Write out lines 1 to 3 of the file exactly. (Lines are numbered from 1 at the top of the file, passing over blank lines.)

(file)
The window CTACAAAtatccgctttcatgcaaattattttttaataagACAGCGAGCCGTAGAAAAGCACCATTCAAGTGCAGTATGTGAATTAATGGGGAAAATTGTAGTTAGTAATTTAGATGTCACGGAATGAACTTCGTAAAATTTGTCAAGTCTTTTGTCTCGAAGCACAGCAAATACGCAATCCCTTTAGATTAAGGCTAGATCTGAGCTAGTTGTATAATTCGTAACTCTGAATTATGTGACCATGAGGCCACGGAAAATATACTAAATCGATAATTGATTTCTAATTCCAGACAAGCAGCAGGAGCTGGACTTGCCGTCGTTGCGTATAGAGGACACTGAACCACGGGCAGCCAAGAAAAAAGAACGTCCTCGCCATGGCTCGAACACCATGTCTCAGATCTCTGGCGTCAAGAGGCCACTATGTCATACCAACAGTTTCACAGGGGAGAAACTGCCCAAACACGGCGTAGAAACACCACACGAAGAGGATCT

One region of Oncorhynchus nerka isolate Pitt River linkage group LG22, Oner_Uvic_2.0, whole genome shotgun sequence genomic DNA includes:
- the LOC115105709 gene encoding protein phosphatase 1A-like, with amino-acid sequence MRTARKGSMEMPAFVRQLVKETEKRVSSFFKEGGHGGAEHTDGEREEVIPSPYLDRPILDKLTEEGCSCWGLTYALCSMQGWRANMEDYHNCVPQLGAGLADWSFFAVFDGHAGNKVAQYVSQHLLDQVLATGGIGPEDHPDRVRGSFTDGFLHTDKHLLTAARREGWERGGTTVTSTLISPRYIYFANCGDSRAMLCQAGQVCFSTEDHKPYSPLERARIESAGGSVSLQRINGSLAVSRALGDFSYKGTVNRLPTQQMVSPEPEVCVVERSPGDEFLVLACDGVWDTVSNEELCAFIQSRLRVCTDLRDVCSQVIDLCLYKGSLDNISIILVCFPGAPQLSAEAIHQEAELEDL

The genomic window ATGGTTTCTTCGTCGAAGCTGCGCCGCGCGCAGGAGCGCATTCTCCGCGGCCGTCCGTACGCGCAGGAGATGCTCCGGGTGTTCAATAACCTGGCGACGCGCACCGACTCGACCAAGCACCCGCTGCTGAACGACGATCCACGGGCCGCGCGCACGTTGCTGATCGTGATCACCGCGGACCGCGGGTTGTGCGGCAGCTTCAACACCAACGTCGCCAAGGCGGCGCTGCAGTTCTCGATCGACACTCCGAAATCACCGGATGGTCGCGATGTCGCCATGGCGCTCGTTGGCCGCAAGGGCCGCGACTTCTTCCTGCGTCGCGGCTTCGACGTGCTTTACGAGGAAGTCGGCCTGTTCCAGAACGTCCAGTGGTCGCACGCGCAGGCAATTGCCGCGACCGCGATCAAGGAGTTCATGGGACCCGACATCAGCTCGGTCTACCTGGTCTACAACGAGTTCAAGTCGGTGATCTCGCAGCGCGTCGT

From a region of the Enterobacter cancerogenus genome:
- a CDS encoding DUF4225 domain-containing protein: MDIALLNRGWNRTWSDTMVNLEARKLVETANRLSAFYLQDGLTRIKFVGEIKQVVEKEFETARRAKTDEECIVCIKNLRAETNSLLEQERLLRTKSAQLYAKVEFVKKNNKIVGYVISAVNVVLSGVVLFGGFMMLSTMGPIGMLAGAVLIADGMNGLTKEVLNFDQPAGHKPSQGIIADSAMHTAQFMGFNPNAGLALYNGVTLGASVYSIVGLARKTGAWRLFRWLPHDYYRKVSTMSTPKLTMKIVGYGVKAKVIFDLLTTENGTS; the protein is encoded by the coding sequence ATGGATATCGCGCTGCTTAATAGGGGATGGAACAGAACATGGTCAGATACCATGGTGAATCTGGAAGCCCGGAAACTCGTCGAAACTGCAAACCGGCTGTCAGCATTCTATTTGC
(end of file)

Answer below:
The window CTACAAAtatccgctttcatgcaaattattttttaataagACAGCGAGCCGTAGAAAAGCACCATTCAAGTGCAGTATGTGAATTAATGGGGAAAATTGTAGTTAGTAATTTAGATGTCACGGAATGAACTTCGTAAAATTTGTCAAGTCTTTTGTCTCGAAGCACAGCAAATACGCAATCCCTTTAGATTAAGGCTAGATCTGAGCTAGTTGTATAATTCGTAACTCTGAATTATGTGACCATGAGGCCACGGAAAATATACTAAATCGATAATTGATTTCTAATTCCAGACAAGCAGCAGGAGCTGGACTTGCCGTCGTTGCGTATAGAGGACACTGAACCACGGGCAGCCAAGAAAAAAGAACGTCCTCGCCATGGCTCGAACACCATGTCTCAGATCTCTGGCGTCAAGAGGCCACTATGTCATACCAACAGTTTCACAGGGGAGAAACTGCCCAAACACGGCGTAGAAACACCACACGAAGAGGATCT

One region of Oncorhynchus nerka isolate Pitt River linkage group LG22, Oner_Uvic_2.0, whole genome shotgun sequence genomic DNA includes:
- the LOC115105709 gene encoding protein phosphatase 1A-like, with amino-acid sequence MRTARKGSMEMPAFVRQLVKETEKRVSSFFKEGGHGGAEHTDGEREEVIPSPYLDRPILDKLTEEGCSCWGLTYALCSMQGWRANMEDYHNCVPQLGAGLADWSFFAVFDGHAGNKVAQYVSQHLLDQVLATGGIGPEDHPDRVRGSFTDGFLHTDKHLLTAARREGWERGGTTVTSTLISPRYIYFANCGDSRAMLCQAGQVCFSTEDHKPYSPLERARIESAGGSVSLQRINGSLAVSRALGDFSYKGTVNRLPTQQMVSPEPEVCVVERSPGDEFLVLACDGVWDTVSNEELCAFIQSRLRVCTDLRDVCSQVIDLCLYKGSLDNISIILVCFPGAPQLSAEAIHQEAELEDL